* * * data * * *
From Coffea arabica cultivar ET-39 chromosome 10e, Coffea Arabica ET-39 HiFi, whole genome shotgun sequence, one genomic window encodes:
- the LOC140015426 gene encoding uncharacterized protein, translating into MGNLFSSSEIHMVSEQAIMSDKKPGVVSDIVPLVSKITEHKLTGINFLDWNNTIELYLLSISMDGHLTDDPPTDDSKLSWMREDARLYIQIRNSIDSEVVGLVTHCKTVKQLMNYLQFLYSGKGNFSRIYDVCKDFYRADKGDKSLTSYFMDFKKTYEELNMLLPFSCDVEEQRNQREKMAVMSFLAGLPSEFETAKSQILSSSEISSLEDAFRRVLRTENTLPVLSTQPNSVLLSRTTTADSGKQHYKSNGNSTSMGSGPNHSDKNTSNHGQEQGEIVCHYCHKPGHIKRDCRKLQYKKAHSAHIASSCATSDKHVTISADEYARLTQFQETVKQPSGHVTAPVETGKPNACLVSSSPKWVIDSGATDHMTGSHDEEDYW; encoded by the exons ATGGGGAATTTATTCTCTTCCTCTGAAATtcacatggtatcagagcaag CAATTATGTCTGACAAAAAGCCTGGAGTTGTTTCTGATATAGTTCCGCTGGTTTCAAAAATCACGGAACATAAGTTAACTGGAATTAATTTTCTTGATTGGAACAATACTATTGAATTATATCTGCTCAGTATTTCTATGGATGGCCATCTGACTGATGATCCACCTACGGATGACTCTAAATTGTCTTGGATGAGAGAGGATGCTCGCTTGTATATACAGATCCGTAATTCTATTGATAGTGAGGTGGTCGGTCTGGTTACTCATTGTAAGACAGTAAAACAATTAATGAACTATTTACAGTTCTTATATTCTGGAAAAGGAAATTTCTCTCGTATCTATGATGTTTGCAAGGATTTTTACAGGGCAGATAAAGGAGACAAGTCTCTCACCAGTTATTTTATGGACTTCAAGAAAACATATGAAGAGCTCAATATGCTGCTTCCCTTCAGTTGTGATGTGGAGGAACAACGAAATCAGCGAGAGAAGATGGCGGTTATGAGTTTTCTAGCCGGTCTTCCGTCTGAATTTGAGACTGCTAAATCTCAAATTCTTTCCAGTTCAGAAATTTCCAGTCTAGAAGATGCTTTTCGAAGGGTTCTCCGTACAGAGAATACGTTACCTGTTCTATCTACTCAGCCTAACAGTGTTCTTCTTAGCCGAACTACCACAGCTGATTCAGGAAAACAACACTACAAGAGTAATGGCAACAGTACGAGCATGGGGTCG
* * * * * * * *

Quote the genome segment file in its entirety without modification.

From Coffea arabica cultivar ET-39 chromosome 10e, Coffea Arabica ET-39 HiFi, whole genome shotgun sequence, one genomic window encodes:
- the LOC140015426 gene encoding uncharacterized protein, translating into MGNLFSSSEIHMVSEQAIMSDKKPGVVSDIVPLVSKITEHKLTGINFLDWNNTIELYLLSISMDGHLTDDPPTDDSKLSWMREDARLYIQIRNSIDSEVVGLVTHCKTVKQLMNYLQFLYSGKGNFSRIYDVCKDFYRADKGDKSLTSYFMDFKKTYEELNMLLPFSCDVEEQRNQREKMAVMSFLAGLPSEFETAKSQILSSSEISSLEDAFRRVLRTENTLPVLSTQPNSVLLSRTTTADSGKQHYKSNGNSTSMGSGPNHSDKNTSNHGQEQGEIVCHYCHKPGHIKRDCRKLQYKKAHSAHIASSCATSDKHVTISADEYARLTQFQETVKQPSGHVTAPVETGKPNACLVSSSPKWVIDSGATDHMTGSHDEEDYW; encoded by the exons ATGGGGAATTTATTCTCTTCCTCTGAAATtcacatggtatcagagcaag CAATTATGTCTGACAAAAAGCCTGGAGTTGTTTCTGATATAGTTCCGCTGGTTTCAAAAATCACGGAACATAAGTTAACTGGAATTAATTTTCTTGATTGGAACAATACTATTGAATTATATCTGCTCAGTATTTCTATGGATGGCCATCTGACTGATGATCCACCTACGGATGACTCTAAATTGTCTTGGATGAGAGAGGATGCTCGCTTGTATATACAGATCCGTAATTCTATTGATAGTGAGGTGGTCGGTCTGGTTACTCATTGTAAGACAGTAAAACAATTAATGAACTATTTACAGTTCTTATATTCTGGAAAAGGAAATTTCTCTCGTATCTATGATGTTTGCAAGGATTTTTACAGGGCAGATAAAGGAGACAAGTCTCTCACCAGTTATTTTATGGACTTCAAGAAAACATATGAAGAGCTCAATATGCTGCTTCCCTTCAGTTGTGATGTGGAGGAACAACGAAATCAGCGAGAGAAGATGGCGGTTATGAGTTTTCTAGCCGGTCTTCCGTCTGAATTTGAGACTGCTAAATCTCAAATTCTTTCCAGTTCAGAAATTTCCAGTCTAGAAGATGCTTTTCGAAGGGTTCTCCGTACAGAGAATACGTTACCTGTTCTATCTACTCAGCCTAACAGTGTTCTTCTTAGCCGAACTACCACAGCTGATTCAGGAAAACAACACTACAAGAGTAATGGCAACAGTACGAGCATGGGGTCG